Construction on widening the runway at Coober Pedy Airport will commence in November after the project secured state funding, in a move that ensures Regional Express (Rex) will be able to maintain services from Adelaide using Saab 340 aircraft.
The South Australian government has backed $1.3 million project to widen the runway to 30 metres, from 18 metres currently, so it will meet international regulations.
Coober Pedy district council mayor Steve Baines said the council was ready to begin work once the paperwork was settled.
“The threat to our vital air service has been lifted,” Cr Baines said in a statement.
“Losing the Rex flights would have killed off the tourism industry and had major impact on the residents of Coober Pedy and surrounding areas. Council and I are delighted that this has been resolved.”
Figures from the SA government showed 75 per cent of passengers on flights to Coober Pedy were visitors to the town.
SA transport and infrastructure minister Stephen Mulligan said the runway upgrade would allow regular passengers services to continue unrestricted to Coober Pedy.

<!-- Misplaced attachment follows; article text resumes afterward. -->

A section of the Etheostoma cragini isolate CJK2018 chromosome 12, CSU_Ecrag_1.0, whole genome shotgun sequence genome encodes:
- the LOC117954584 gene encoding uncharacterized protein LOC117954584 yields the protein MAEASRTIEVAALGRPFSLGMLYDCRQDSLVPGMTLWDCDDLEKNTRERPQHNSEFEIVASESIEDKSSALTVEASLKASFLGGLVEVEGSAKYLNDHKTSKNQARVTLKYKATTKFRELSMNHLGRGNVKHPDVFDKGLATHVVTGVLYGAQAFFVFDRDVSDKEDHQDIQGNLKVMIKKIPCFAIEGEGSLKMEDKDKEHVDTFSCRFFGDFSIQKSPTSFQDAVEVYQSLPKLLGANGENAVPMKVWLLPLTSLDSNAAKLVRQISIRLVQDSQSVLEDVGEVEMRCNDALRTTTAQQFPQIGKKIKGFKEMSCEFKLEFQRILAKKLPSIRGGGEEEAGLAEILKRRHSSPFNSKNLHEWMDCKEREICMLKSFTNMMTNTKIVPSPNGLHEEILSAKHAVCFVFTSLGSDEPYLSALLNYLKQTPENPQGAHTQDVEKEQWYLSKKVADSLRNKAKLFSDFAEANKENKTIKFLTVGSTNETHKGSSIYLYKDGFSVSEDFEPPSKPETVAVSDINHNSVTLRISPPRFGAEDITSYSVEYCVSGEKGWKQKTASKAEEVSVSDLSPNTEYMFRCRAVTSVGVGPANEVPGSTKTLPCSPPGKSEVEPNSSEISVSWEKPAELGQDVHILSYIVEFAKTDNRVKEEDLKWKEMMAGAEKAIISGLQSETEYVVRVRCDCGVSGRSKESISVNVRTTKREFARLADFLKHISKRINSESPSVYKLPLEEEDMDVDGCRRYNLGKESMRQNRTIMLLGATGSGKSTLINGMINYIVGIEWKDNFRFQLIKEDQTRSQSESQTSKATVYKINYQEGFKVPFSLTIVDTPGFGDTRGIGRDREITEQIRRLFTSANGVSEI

“The prospect of losing commercial flights to Coober Pedy was unacceptable to the South Australian Government,” Mulligan said.
The Civil Aviation Safety Authority (CASA) said on September 4 aspects of the current arrangements for Rex to operate to Coober Pedy did not provide the “appropriate continued management of safety on an 18-metre sealed runway with gravel edges”.
“CASA believes it is in the best interests of the travelling public to introduce new safety standards for all narrow runway operations across Australia, including Coober Pedy,” CASA said.
CASA said Rex would be permitted to operate into Coober Pedy while the runway widening work was carried out.
“It should be noted that leading aviation nations such as the United States, Europe and New Zealand do not allow narrow runway operations under the arrangements that have been in place in Australia,” CASA said.
“However, CASA believes it is in the interests of the Coober Pedy community to allow these flights to continue in the short-term because any restrictions could cause social and economic disruption.”